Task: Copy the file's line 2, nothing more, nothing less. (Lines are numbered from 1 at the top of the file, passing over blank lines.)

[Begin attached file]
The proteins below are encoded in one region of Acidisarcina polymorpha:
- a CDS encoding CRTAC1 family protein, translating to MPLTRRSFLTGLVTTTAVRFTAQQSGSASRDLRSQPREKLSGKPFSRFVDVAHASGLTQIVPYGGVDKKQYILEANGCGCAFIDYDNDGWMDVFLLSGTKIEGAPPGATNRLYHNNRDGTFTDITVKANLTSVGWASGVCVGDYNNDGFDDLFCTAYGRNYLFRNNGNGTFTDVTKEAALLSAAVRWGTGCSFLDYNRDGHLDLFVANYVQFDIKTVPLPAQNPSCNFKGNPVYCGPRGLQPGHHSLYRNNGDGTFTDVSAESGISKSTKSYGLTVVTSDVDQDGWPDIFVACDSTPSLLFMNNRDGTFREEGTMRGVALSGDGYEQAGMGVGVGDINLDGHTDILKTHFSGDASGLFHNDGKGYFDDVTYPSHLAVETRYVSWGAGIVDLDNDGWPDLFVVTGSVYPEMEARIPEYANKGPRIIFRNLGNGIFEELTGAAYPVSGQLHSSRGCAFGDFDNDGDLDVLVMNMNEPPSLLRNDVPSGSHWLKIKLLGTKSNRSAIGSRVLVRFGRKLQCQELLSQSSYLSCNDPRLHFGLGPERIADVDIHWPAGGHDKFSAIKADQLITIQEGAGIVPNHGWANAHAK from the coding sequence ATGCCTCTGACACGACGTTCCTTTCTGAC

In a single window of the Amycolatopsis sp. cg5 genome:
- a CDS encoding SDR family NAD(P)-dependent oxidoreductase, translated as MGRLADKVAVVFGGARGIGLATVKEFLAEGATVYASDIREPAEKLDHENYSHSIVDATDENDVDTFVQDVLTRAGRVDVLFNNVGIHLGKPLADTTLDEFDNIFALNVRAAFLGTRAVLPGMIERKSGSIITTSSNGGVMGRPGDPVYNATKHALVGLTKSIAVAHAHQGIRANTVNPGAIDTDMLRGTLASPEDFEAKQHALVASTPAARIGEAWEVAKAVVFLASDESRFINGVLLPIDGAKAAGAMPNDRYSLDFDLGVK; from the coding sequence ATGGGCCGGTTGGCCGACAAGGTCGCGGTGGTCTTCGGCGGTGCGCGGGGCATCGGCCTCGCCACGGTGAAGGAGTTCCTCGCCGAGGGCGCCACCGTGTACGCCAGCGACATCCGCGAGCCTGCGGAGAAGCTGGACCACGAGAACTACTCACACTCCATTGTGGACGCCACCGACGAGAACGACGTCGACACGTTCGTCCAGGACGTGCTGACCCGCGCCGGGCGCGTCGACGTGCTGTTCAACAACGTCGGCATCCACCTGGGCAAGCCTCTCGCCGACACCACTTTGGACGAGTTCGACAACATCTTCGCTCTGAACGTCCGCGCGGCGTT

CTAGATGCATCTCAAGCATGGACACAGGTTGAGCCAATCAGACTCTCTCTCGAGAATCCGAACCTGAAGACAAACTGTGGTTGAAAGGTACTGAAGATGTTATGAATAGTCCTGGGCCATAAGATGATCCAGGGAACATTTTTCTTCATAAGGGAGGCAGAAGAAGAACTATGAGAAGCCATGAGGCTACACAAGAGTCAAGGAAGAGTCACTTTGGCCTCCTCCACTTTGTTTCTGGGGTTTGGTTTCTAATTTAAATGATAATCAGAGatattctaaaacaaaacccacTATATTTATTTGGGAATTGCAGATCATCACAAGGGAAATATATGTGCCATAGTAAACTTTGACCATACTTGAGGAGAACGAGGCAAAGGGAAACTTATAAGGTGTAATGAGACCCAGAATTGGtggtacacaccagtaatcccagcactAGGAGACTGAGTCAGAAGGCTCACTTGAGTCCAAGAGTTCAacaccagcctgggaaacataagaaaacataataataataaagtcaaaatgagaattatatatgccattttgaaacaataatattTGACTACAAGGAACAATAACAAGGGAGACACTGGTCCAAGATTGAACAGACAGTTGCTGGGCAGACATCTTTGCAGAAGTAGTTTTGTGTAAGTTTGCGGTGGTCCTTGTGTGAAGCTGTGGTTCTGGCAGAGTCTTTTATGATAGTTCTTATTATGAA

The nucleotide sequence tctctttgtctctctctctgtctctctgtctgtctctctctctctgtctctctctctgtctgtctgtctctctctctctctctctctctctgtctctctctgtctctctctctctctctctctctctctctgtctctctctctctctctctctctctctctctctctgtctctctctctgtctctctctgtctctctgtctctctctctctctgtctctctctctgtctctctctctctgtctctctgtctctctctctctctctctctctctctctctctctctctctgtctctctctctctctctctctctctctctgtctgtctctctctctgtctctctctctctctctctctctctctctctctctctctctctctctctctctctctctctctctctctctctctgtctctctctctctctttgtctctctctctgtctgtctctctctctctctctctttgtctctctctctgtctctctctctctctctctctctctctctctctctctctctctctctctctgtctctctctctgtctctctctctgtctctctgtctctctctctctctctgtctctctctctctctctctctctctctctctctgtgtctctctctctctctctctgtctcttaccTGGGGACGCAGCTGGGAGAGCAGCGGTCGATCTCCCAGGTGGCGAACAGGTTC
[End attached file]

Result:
- a CDS encoding CRTAC1 family protein, translating to MPLTRRSFLTGLVTTTAVRFTAQQSGSASRDLRSQPREKLSGKPFSRFVDVAHASGLTQIVPYGGVDKKQYILEANGCGCAFIDYDNDGWMDVFLLSGTKIEGAPPGATNRLYHNNRDGTFTDITVKANLTSVGWASGVCVGDYNNDGFDDLFCTAYGRNYLFRNNGNGTFTDVTKEAALLSAAVRWGTGCSFLDYNRDGHLDLFVANYVQFDIKTVPLPAQNPSCNFKGNPVYCGPRGLQPGHHSLYRNNGDGTFTDVSAESGISKSTKSYGLTVVTSDVDQDGWPDIFVACDSTPSLLFMNNRDGTFREEGTMRGVALSGDGYEQAGMGVGVGDINLDGHTDILKTHFSGDASGLFHNDGKGYFDDVTYPSHLAVETRYVSWGAGIVDLDNDGWPDLFVVTGSVYPEMEARIPEYANKGPRIIFRNLGNGIFEELTGAAYPVSGQLHSSRGCAFGDFDNDGDLDVLVMNMNEPPSLLRNDVPSGSHWLKIKLLGTKSNRSAIGSRVLVRFGRKLQCQELLSQSSYLSCNDPRLHFGLGPERIADVDIHWPAGGHDKFSAIKADQLITIQEGAGIVPNHGWANAHAK from the coding sequence ATGCCTCTGACACGACGTTCCTTTCTGAC